Before #MeToo: I Was a Teacher, and My Principal Invited Me to a Romantic Weekend.

Joel Eisenberg

We handed the matter like adults, which may not always be possible in today’s judgmental environment.
Slow DancersShutterstock

I’ll state at the outset I believe in shades of gray, and regarding this particular scenario I hold no lingering resentment.

My principal had taken a shot based on honest emotion; I cannot blame her for that.

I first noticed a personal interest on her part during a school Christmas party at a local restaurant. As an introvert back then, I had a tendency to be uncomfortable at parties unless I brought a date. At the time of this one, nearly 30 years ago, I was single and six months off a long-term relationship.

I attended alone.

My principal, a single mother whose husband had passed in an accident a decade prior, made the rounds and visited each table making sure the teachers were enjoying themselves.

Most were; after all, there was food, dancing, and an open bar. I thought the school went out of its way to show its appreciation to the teachers, but I found out later the party was at the principal’s sole discretion and expense.

The bill was paid by her in its entirety.


She arrived at my table, which I shared with teachers and spouses. I was the lone single person in our group and most of the couples were dancing at the moment.

The principal had also attended without a date, and she asked to speak to me privately.

We walked to the bar.

“I’ve been wanting to talk to you but it’s kind of awkward,“ she said. I well remember the brief conversation. “I’ll be honest, I don’t know what’s appropriate and what’s not so I picked my moment.”

“Are you okay?” I asked.

“No. I think I need a drink being honest.” She ordered a glass of white wine while I waited for what she wanted to tell me. She took a sip, and turned to me. “I want to talk to you about going away with me on a weekend.” I didn’t know how to respond. “Don’t say anything now. Let’s talk Monday.”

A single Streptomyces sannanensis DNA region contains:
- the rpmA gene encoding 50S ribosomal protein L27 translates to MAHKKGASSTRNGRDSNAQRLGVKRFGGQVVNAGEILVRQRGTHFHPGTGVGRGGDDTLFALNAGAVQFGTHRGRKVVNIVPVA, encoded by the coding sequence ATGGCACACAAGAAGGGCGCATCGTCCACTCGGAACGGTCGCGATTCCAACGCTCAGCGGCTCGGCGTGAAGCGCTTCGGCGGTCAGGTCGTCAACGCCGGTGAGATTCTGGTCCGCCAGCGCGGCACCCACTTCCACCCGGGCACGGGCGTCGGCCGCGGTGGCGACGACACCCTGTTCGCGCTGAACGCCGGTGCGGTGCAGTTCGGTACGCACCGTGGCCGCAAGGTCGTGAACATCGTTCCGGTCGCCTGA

It was only Friday. We both had a weekend to stew.



I entered her office on my accord after class. She was apologetic.

I told her it was okay, and that I appreciated how she asked me. She went on to discuss her husband’s accident, and the difficulties of being a single mom. She said she appreciated my efforts as a teacher, and hoped her actions toward me would not hurt our professional relationship.

I said it wouldn’t. I also said, before it came up again, “I’m just honestly not interested in mixing my professional and personal lives.”

She thanked me, and asked if she could level with me. It was quite a turn of events at the time as I was used to taking instruction from her and following her lead. I told her I wouldn’t say anything to anyone and asked what’s up.

“I want you to know I asked you for a romantic weekend because I was sincerely interested and still am. We’re not kids anymore … but you’ll never hear another word from me about any of it if you stay.”

”I wasn’t planning on leaving,” I said, which seemed to comfort her.

And that was that. We never again discussed the idea.


Shades of gray. She took an honest shot. I said “no.”

I was never harassed by my principal. She did not step over any lines as far as I was concerned. Others may disagree. To my mind we were two lonely and unattached people. The moments were awkward but I asked myself if I wasn’t working there, would my response have been different?

Honestly, no.

The larger question, though, becomes this: Under and any all circumstances, is it ever okay for an employer or work supervisor, regardless of sex, to made advances to an employee? Or, should such action be written into a single, formal law in an effort to further lessen the degree of alleged incidents permeating the news of late?

The #MeToo movement has done a world of good for so many, but should that movement lead to a specific standard?

Though the events elucidated in this piece took place three decades earlier, I elected to tell my story, which I believe is fairly innocuous, as so many public stories of others also are said to have happened years prior to the #MeToo movement.

I left the teaching field in 2003. I have not spoken to my former principal since.

I often wonder what has happened to her.

Thank you for reading.

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I am an award-winning author, screenwriter for film and television, and producer. My mission on News Break is to share socially important perspectives on both culture and pop-culture. Member of PEN America, and the WGA.

Northridge, CA

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